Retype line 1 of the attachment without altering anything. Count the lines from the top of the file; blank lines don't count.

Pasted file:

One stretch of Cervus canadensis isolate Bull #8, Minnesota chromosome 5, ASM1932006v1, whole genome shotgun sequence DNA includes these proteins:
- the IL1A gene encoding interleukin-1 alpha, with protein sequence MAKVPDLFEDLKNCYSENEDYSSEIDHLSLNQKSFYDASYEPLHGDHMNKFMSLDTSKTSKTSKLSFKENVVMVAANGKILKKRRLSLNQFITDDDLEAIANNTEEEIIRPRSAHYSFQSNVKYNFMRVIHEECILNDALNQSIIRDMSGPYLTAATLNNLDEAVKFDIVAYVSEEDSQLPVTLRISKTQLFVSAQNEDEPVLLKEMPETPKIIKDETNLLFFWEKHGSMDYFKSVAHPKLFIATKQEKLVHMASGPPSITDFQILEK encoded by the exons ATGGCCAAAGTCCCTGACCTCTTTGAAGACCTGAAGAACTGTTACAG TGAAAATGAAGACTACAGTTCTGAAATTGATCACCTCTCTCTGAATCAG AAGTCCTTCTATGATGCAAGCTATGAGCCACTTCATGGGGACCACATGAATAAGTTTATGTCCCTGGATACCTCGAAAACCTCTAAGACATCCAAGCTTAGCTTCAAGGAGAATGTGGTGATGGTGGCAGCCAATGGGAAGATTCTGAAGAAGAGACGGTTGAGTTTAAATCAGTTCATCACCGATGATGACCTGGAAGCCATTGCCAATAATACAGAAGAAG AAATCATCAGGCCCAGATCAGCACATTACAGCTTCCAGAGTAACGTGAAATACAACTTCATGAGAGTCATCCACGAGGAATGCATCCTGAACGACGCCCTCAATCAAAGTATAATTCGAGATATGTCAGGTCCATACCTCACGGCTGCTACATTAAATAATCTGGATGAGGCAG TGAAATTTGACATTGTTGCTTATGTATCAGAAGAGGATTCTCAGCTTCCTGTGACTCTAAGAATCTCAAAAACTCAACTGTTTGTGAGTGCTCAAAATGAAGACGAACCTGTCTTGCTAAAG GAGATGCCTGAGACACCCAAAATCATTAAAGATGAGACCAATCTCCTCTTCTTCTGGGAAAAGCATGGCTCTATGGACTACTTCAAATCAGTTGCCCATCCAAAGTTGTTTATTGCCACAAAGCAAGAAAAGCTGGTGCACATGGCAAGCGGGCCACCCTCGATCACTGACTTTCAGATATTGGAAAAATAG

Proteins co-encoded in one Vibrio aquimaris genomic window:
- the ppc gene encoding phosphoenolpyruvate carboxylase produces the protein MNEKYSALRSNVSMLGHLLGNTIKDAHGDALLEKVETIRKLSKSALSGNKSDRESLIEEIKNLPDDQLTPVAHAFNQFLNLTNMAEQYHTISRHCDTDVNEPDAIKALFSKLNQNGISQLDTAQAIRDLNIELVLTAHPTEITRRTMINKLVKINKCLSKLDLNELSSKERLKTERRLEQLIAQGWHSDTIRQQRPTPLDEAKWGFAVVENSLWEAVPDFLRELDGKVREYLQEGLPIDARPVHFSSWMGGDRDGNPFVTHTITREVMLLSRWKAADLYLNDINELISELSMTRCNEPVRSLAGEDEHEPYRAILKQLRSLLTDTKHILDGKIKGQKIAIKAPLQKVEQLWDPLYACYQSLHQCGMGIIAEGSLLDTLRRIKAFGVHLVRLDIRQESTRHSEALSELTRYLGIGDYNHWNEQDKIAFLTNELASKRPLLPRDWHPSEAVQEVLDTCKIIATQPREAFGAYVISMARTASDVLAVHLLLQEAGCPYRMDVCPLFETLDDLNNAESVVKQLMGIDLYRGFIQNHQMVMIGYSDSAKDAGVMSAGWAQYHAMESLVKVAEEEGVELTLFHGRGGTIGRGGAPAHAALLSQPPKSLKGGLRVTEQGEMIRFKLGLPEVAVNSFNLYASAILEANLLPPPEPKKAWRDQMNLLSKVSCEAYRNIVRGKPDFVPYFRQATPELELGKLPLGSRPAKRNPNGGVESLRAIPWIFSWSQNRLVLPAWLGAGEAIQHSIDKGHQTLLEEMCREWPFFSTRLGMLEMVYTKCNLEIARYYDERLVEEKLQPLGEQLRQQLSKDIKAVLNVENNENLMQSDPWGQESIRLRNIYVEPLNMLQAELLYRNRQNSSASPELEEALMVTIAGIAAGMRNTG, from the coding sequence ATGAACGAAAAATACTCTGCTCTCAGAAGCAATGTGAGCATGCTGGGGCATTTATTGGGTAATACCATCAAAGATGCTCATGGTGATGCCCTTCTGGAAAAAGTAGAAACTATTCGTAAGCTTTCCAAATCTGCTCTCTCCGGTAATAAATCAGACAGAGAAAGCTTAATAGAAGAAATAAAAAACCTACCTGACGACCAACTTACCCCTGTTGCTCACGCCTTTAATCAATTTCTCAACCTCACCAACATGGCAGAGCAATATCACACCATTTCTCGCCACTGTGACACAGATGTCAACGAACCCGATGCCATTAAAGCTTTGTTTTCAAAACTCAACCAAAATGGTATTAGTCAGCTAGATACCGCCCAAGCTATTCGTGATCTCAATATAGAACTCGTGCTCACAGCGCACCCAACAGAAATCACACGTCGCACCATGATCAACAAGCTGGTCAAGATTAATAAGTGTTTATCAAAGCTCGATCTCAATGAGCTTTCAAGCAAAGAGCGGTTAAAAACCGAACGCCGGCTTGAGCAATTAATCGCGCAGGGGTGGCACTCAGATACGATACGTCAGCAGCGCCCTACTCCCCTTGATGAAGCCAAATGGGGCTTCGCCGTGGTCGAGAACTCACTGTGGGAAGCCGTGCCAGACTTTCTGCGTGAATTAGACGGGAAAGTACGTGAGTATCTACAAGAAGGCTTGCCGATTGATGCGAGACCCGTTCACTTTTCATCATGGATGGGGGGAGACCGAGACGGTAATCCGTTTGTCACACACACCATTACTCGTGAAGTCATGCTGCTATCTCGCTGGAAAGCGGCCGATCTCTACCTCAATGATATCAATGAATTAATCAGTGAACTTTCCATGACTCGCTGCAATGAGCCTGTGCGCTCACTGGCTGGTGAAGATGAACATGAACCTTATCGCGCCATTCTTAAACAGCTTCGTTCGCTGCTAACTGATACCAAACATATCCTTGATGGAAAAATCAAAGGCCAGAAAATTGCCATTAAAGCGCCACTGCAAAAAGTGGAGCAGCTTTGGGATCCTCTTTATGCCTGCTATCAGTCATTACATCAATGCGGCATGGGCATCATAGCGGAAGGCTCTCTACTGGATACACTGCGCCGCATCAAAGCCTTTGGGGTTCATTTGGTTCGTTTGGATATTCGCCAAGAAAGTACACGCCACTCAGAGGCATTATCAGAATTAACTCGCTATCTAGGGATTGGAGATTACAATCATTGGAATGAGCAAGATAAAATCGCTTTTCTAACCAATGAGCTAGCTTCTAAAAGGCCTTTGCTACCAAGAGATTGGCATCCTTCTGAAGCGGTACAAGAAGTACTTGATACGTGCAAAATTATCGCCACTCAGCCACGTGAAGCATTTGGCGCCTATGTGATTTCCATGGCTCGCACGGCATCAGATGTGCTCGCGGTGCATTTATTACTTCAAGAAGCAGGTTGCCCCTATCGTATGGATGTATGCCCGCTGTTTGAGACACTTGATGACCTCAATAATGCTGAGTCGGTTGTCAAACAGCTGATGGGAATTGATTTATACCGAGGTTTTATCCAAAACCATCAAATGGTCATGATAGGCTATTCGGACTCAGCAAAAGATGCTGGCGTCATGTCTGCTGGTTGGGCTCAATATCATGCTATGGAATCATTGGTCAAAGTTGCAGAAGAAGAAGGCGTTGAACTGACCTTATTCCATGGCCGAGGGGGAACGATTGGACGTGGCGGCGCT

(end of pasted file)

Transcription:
One stretch of Cervus canadensis isolate Bull #8, Minnesota chromosome 5, ASM1932006v1, whole genome shotgun sequence DNA includes these proteins: